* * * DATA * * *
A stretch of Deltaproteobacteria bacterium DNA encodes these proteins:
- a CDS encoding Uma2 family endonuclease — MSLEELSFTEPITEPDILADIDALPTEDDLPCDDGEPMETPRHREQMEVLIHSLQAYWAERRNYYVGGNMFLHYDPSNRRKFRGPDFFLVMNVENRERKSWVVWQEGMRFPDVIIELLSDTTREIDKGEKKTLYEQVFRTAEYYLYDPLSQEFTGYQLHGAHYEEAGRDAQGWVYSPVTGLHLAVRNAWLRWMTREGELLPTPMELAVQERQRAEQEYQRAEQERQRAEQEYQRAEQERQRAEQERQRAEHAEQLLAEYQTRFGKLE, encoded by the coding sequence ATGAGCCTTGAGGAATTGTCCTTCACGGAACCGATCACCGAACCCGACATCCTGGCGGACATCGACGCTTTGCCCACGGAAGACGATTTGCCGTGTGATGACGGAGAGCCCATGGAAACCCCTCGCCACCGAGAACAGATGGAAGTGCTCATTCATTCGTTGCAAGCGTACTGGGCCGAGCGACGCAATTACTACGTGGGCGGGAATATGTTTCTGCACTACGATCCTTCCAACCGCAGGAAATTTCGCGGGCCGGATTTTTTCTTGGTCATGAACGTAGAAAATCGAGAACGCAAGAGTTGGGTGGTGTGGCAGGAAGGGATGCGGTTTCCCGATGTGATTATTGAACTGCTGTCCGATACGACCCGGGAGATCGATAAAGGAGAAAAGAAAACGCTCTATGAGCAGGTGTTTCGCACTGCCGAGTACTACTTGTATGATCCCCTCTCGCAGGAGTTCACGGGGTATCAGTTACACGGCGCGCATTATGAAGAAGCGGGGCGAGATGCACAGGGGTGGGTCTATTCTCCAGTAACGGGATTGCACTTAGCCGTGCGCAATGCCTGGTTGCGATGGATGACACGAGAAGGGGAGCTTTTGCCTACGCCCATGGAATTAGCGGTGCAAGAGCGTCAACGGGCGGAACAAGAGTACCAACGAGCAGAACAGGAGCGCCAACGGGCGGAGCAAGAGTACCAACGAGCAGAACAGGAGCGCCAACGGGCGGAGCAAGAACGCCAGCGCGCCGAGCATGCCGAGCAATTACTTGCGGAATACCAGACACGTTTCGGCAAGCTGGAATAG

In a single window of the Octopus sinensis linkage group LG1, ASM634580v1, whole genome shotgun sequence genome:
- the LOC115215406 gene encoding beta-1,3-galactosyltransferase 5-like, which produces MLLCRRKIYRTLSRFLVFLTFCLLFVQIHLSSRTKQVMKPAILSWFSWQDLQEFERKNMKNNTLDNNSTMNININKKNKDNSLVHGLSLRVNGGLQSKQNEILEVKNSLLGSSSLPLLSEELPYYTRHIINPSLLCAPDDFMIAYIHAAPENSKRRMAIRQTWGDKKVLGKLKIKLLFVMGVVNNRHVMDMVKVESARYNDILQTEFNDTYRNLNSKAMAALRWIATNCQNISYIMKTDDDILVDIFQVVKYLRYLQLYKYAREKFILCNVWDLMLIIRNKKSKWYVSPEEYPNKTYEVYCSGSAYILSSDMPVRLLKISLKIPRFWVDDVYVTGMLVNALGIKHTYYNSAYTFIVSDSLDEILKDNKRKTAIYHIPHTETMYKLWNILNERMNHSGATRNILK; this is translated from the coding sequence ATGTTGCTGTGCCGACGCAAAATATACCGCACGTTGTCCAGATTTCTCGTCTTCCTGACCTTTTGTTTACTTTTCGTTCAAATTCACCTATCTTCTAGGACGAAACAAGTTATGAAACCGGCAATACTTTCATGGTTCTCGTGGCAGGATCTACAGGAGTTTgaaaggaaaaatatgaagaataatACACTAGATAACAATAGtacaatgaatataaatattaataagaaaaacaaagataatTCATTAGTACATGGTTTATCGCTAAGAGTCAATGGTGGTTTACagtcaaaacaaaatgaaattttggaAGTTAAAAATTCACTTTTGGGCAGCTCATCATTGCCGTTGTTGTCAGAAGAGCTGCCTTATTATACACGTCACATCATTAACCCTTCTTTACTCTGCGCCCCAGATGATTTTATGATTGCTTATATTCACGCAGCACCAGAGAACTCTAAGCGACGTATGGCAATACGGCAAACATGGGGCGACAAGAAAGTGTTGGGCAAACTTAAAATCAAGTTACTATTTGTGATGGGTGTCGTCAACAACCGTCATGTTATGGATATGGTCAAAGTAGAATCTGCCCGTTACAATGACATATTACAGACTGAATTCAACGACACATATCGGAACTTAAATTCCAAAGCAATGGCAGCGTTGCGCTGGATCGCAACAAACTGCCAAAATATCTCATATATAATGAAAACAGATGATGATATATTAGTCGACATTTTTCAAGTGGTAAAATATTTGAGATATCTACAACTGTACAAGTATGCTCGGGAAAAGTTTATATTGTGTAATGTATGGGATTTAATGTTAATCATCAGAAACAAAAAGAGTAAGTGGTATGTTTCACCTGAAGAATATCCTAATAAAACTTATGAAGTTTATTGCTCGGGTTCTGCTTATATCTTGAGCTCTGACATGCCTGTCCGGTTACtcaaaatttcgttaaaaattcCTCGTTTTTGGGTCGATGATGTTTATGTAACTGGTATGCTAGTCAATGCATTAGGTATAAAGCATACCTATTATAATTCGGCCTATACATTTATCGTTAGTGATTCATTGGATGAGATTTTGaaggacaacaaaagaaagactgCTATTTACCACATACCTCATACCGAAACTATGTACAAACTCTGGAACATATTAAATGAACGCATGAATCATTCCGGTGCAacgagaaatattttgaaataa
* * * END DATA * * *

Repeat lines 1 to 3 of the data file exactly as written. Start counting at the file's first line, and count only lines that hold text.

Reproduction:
A stretch of Deltaproteobacteria bacterium DNA encodes these proteins:
- a CDS encoding Uma2 family endonuclease — MSLEELSFTEPITEPDILADIDALPTEDDLPCDDGEPMETPRHREQMEVLIHSLQAYWAERRNYYVGGNMFLHYDPSNRRKFRGPDFFLVMNVENRERKSWVVWQEGMRFPDVIIELLSDTTREIDKGEKKTLYEQVFRTAEYYLYDPLSQEFTGYQLHGAHYEEAGRDAQGWVYSPVTGLHLAVRNAWLRWMTREGELLPTPMELAVQERQRAEQEYQRAEQERQRAEQEYQRAEQERQRAEQERQRAEHAEQLLAEYQTRFGKLE, encoded by the coding sequence ATGAGCCTTGAGGAATTGTCCTTCACGGAACCGATCACCGAACCCGACATCCTGGCGGACATCGACGCTTTGCCCACGGAAGACGATTTGCCGTGTGATGACGGAGAGCCCATGGAAACCCCTCGCCACCGAGAACAGATGGAAGTGCTCATTCATTCGTTGCAAGCGTACTGGGCCGAGCGACGCAATTACTACGTGGGCGGGAATATGTTTCTGCACTACGATCCTTCCAACCGCAGGAAATTTCGCGGGCCGGATTTTTTCTTGGTCATGAACGTAGAAAATCGAGAACGCAAGAGTTGGGTGGTGTGGCAGGAAGGGATGCGGTTTCCCGATGTGATTATTGAACTGCTGTCCGATACGACCCGGGAGATCGATAAAGGAGAAAAGAAAACGCTCTATGAGCAGGTGTTTCGCACTGCCGAGTACTACTTGTATGATCCCCTCTCGCAGGAGTTCACGGGGTATCAGTTACACGGCGCGCATTATGAAGAAGCGGGGCGAGATGCACAGGGGTGGGTCTATTCTCCAGTAACGGGATTGCACTTAGCCGTGCGCAATGCCTGGTTGCGATGGATGACACGAGAAGGGGAGCTTTTGCCTACGCCCATGGAATTAGCGGTGCAAGAGCGTCAACGGGCGGAACAAGAGTACCAACGAGCAGAACAGGAGCGCCAACGGGCGGAGCAAGAGTACCAACGAGCAGAACAGGAGCGCCAACGGGCGGAGCAAGAACGCCAGCGCGCCGAGCATGCCGAGCAATTACTTGCGGAATACCAGACACGTTTCGGCAAGCTGGAATAG

In a single window of the Octopus sinensis linkage group LG1, ASM634580v1, whole genome shotgun sequence genome: